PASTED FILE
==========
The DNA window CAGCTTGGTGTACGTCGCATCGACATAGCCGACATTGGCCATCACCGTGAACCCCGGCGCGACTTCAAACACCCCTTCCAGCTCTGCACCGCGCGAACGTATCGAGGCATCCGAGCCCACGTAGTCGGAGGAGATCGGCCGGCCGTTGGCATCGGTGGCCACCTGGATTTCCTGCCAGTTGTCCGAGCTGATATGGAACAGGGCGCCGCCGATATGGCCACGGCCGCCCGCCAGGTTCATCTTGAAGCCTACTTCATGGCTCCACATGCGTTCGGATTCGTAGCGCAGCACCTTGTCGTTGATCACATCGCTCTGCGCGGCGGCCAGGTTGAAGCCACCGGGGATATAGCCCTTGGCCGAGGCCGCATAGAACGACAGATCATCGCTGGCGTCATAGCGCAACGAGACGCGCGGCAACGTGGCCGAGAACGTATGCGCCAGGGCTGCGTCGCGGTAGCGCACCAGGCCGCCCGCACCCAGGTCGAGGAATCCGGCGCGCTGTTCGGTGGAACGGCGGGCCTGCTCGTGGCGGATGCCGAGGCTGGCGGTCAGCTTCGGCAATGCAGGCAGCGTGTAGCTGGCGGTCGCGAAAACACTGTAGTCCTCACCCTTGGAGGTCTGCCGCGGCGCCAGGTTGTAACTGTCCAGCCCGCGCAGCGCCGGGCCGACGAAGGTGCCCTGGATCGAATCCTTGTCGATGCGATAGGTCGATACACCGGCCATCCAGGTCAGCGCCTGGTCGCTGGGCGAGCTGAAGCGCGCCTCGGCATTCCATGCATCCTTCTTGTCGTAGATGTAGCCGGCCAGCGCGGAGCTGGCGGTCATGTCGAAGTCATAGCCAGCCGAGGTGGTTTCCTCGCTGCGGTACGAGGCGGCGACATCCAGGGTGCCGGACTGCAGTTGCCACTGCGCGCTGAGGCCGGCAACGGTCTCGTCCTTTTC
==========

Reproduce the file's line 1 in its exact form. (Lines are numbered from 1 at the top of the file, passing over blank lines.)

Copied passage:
The DNA window CAGCTTGGTGTACGTCGCATCGACATAGCCGACATTGGCCATCACCGTGAACCCCGGCGCGACTTCAAACACCCCTTCCAGCTCTGCACCGCGCGAACGTATCGAGGCATCCGAGCCCACGTAGTCGGAGGAGATCGGCCGGCCGTTGGCATCGGTGGCCACCTGGATTTCCTGCCAGTTGTCCGAGCTGATATGGAACAGGGCGCCGCCGATATGGCCACGGCCGCCCGCCAGGTTCATCTTGAAGCCTACTTCATGGCTCCACATGCGTTCGGATTCGTAGCGCAGCACCTTGTCGTTGATCACATCGCTCTGCGCGGCGGCCAGGTTGAAGCCACCGGGGATATAGCCCTTGGCCGAGGCCGCATAGAACGACAGATCATCGCTGGCGTCATAGCGCAACGAGACGCGCGGCAACGTGGCCGAGAACGTATGCGCCAGGGCTGCGTCGCGGTAGCGCACCAGGCCGCCCGCACCCAGGTCGAGGAATCCGGCGCGCTGTTCGGTGGAACGGCGGGCCTGCTCGTGGCGGATGCCGAGGCTGGCGGTCAGCTTCGGCAATGCAGGCAGCGTGTAGCTGGCGGTCGCGAAAACACTGTAGTCCTCACCCTTGGAGGTCTGCCGCGGCGCCAGGTTGTAACTGTCCAGCCCGCGCAGCGCCGGGCCGACGAAGGTGCCCTGGATCGAATCCTTGTCGATGCGATAGGTCGATACACCGGCCATCCAGGTCAGCGCCTGGTCGCTGGGCGAGCTGAAGCGCGCCTCGGCATTCCATGCATCCTTCTTGTCGTAGATGTAGCCGGCCAGCGCGGAGCTGGCGGTCATGTCGAAGTCATAGCCAGCCGAGGTGGTTTCCTCGCTGCGGTACGAGGCGGCGACATCCAGGGTGCCGGACTGCAGTTGCCACTGCGCGCTGAGGCCGGCAACGGTCTCGTCCTTTTC